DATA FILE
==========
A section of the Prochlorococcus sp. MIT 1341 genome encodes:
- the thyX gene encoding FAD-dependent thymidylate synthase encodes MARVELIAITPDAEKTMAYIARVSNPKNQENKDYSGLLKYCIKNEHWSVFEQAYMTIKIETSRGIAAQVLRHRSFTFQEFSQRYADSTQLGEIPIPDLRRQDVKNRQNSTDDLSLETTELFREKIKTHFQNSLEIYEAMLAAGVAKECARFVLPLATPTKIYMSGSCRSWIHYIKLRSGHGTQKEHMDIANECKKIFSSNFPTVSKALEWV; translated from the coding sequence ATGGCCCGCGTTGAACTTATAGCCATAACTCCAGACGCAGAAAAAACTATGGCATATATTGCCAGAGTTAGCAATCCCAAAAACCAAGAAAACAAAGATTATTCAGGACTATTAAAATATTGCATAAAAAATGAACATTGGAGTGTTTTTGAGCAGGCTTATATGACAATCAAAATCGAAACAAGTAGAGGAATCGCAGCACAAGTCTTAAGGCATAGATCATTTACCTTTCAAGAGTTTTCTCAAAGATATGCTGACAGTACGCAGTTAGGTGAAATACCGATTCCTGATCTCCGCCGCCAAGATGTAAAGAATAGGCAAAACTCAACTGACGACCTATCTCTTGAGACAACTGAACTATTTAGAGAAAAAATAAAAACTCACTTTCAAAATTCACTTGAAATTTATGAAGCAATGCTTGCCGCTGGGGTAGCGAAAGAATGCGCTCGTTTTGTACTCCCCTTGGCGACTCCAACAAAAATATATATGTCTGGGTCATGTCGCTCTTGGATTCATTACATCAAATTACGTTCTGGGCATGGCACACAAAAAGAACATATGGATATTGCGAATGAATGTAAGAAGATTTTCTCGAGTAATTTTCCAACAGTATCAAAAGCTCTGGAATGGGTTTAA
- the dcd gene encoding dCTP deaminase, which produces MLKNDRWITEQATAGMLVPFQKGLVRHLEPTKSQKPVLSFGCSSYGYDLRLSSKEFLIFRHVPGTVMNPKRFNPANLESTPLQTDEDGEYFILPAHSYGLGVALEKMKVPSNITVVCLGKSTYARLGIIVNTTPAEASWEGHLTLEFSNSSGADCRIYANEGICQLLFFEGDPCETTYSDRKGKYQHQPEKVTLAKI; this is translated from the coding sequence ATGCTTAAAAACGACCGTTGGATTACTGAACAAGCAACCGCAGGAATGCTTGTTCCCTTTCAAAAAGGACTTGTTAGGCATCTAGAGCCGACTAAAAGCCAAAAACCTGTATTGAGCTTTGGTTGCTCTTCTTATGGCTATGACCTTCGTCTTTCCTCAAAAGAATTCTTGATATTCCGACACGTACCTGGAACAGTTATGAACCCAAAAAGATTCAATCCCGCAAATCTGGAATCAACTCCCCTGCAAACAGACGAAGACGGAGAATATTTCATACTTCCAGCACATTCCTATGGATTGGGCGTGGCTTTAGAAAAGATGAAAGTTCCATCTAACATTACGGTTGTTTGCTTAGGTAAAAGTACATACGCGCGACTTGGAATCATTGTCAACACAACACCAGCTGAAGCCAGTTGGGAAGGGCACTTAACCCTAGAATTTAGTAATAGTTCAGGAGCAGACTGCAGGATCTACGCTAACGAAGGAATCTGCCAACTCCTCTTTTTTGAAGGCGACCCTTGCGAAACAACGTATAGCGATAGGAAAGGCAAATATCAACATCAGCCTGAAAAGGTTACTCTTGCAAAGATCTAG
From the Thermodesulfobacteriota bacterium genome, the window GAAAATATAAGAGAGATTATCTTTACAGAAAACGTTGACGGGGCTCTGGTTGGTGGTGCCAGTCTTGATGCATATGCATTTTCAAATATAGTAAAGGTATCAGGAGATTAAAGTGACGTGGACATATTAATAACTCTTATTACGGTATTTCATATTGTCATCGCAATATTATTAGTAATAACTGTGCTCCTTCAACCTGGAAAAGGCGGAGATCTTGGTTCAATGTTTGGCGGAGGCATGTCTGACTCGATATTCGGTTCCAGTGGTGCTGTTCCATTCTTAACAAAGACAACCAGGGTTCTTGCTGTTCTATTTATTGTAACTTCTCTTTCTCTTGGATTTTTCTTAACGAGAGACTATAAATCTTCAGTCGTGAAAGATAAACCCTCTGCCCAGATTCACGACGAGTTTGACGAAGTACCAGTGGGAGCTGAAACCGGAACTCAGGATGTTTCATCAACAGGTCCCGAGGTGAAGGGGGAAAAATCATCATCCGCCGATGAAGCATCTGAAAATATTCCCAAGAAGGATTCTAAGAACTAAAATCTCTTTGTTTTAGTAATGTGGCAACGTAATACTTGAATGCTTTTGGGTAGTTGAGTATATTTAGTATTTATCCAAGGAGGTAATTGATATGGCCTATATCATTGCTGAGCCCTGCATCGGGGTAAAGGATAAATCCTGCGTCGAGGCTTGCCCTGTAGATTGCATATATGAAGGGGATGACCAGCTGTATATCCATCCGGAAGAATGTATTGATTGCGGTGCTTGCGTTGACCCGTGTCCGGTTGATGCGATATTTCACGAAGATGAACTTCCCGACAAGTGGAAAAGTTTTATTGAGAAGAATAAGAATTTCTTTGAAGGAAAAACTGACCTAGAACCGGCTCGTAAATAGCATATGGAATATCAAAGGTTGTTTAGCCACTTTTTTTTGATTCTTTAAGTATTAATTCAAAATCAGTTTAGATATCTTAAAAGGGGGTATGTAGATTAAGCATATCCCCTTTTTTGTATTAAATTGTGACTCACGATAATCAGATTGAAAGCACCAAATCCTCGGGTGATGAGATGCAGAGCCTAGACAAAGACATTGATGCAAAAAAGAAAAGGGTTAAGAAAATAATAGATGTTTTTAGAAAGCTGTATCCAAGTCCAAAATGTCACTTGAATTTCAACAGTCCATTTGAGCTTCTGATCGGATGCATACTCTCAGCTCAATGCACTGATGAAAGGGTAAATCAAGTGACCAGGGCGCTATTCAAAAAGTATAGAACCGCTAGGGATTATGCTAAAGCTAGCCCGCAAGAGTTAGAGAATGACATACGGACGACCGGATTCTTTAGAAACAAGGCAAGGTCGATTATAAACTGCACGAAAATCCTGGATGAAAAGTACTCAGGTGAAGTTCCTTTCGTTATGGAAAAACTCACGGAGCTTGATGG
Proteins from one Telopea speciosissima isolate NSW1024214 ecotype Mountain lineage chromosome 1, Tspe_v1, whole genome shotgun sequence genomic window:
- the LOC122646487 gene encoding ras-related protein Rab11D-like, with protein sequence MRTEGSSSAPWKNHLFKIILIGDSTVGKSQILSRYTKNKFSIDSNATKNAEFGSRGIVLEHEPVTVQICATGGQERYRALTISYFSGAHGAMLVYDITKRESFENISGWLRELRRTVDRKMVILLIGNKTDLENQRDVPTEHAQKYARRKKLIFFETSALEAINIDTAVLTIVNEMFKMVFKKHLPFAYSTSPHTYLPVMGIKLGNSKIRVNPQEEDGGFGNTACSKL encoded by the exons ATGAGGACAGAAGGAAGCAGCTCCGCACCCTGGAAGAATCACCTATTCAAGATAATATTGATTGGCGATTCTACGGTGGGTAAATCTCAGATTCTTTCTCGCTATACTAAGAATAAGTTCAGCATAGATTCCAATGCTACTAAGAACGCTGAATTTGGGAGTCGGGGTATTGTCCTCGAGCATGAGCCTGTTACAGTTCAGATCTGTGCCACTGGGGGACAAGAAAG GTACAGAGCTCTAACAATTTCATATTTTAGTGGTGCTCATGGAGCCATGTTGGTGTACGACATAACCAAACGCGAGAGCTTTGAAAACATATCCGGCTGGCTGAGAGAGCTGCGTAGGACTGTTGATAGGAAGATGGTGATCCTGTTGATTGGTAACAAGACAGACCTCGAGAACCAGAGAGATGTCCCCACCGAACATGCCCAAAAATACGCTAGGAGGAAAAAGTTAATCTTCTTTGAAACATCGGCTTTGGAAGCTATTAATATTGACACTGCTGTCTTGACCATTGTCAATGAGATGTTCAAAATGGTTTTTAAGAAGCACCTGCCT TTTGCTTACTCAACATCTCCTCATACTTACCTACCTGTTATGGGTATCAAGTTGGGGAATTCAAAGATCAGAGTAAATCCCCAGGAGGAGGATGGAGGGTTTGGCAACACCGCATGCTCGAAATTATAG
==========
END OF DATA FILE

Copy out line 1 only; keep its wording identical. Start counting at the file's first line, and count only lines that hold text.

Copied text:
A section of the Prochlorococcus sp. MIT 1341 genome encodes: